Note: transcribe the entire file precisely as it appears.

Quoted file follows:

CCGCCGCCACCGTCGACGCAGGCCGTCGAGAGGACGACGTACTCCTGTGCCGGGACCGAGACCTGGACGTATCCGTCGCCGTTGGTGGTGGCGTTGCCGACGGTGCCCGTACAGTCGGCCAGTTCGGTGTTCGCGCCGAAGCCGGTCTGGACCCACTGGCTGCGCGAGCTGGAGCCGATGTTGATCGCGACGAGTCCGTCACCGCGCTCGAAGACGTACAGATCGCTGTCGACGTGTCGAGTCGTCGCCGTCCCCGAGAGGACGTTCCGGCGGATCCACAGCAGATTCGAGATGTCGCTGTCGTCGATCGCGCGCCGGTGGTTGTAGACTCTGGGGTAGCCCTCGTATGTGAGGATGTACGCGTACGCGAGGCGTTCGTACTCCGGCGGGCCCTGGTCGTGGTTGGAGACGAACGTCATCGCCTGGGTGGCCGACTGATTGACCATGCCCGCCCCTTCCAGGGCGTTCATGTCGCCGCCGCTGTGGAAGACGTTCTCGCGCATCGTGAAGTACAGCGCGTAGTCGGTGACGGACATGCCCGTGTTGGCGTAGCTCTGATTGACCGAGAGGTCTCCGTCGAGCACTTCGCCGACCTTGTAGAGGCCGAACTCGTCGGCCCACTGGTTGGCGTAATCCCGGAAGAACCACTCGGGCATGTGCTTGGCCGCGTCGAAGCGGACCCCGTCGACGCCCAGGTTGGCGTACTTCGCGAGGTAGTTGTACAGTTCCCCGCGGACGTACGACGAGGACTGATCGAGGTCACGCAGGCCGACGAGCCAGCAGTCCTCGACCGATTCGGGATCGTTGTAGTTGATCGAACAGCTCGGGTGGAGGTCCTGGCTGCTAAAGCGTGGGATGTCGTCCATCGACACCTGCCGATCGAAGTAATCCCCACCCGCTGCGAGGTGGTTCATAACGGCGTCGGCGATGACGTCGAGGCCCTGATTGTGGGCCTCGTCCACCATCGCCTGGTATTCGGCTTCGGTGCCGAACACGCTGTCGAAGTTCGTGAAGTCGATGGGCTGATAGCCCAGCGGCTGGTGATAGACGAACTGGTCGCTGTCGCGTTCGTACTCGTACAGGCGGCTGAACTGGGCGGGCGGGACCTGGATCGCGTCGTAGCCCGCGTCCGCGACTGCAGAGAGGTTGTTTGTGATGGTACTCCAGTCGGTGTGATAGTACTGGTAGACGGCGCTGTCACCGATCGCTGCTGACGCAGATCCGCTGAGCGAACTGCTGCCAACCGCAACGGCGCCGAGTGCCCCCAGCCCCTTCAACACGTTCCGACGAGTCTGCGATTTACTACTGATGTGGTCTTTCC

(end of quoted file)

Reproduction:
CCGCCGCCACCGTCGACGCAGGCCGTCGAGAGGACGACGTACTCCTGTGCCGGGACCGAGACCTGGACGTATCCGTCGCCGTTGGTGGTGGCGTTGCCGACGGTGCCCGTACAGTCGGCCAGTTCGGTGTTCGCGCCGAAGCCGGTCTGGACCCACTGGCTGCGCGAGCTGGAGCCGATGTTGATCGCGACGAGTCCGTCACCGCGCTCGAAGACGTACAGATCGCTGTCGACGTGTCGAGTCGTCGCCGTCCCCGAGAGGACGTTCCGGCGGATCCACAGCAGATTCGAGATGTCGCTGTCGTCGATCGCGCGCCGGTGGTTGTAGACTCTGGGGTAGCCCTCGTATGTGAGGATGTACGCGTACGCGAGGCGTTCGTACTCCGGCGGGCCCTGGTCGTGGTTGGAGACGAACGTCATCGCCTGGGTGGCCGACTGATTGACCATGCCCGCCCCTTCCAGGGCGTTCATGTCGCCGCCGCTGTGGAAGACGTTCTCGCGCATCGTGAAGTACAGCGCGTAGTCGGTGACGGACATGCCCGTGTTGGCGTAGCTCTGATTGACCGAGAGGTCTCCGTCGAGCACTTCGCCGACCTTGTAGAGGCCGAACTCGTCGGCCCACTGGTTGGCGTAATCCCGGAAGAACCACTCGGGCATGTGCTTGGCCGCGTCGAAGCGGACCCCGTCGACGCCCAGGTTGGCGTACTTCGCGAGGTAGTTGTACAGTTCCCCGCGGACGTACGACGAGGACTGATCGAGGTCACGCAGGCCGACGAGCCAGCAGTCCTCGACCGATTCGGGATCGTTGTAGTTGATCGAACAGCTCGGGTGGAGGTCCTGGCTGCTAAAGCGTGGGATGTCGTCCATCGACACCTGCCGATCGAAGTAATCCCCACCCGCTGCGAGGTGGTTCATAACGGCGTCGGCGATGACGTCGAGGCCCTGATTGTGGGCCTCGTCCACCATCGCCTGGTATTCGGCTTCGGTGCCGAACACGCTGTCGAAGTTCGTGAAGTCGATGGGCTGATAGCCCAGCGGCTGGTGATAGACGAACTGGTCGCTGTCGCGTTCGTACTCGTACAGGCGGCTGAACTGGGCGGGCGGGACCTGGATCGCGTCGTAGCCCGCGTCCGCGACTGCAGAGAGGTTGTTTGTGATGGTACTCCAGTCGGTGTGATAGTACTGGTAGACGGCGCTGTCACCGATCGCTGCTGACGCAGATCCGCTGAGCGAACTGCTGCCAACCGCAACGGCGCCGAGTGCCCCCAGCCCCTTCAACACGTTCCGACGAGTCTGCGATTTACTACTGATGTGGTCTTTCC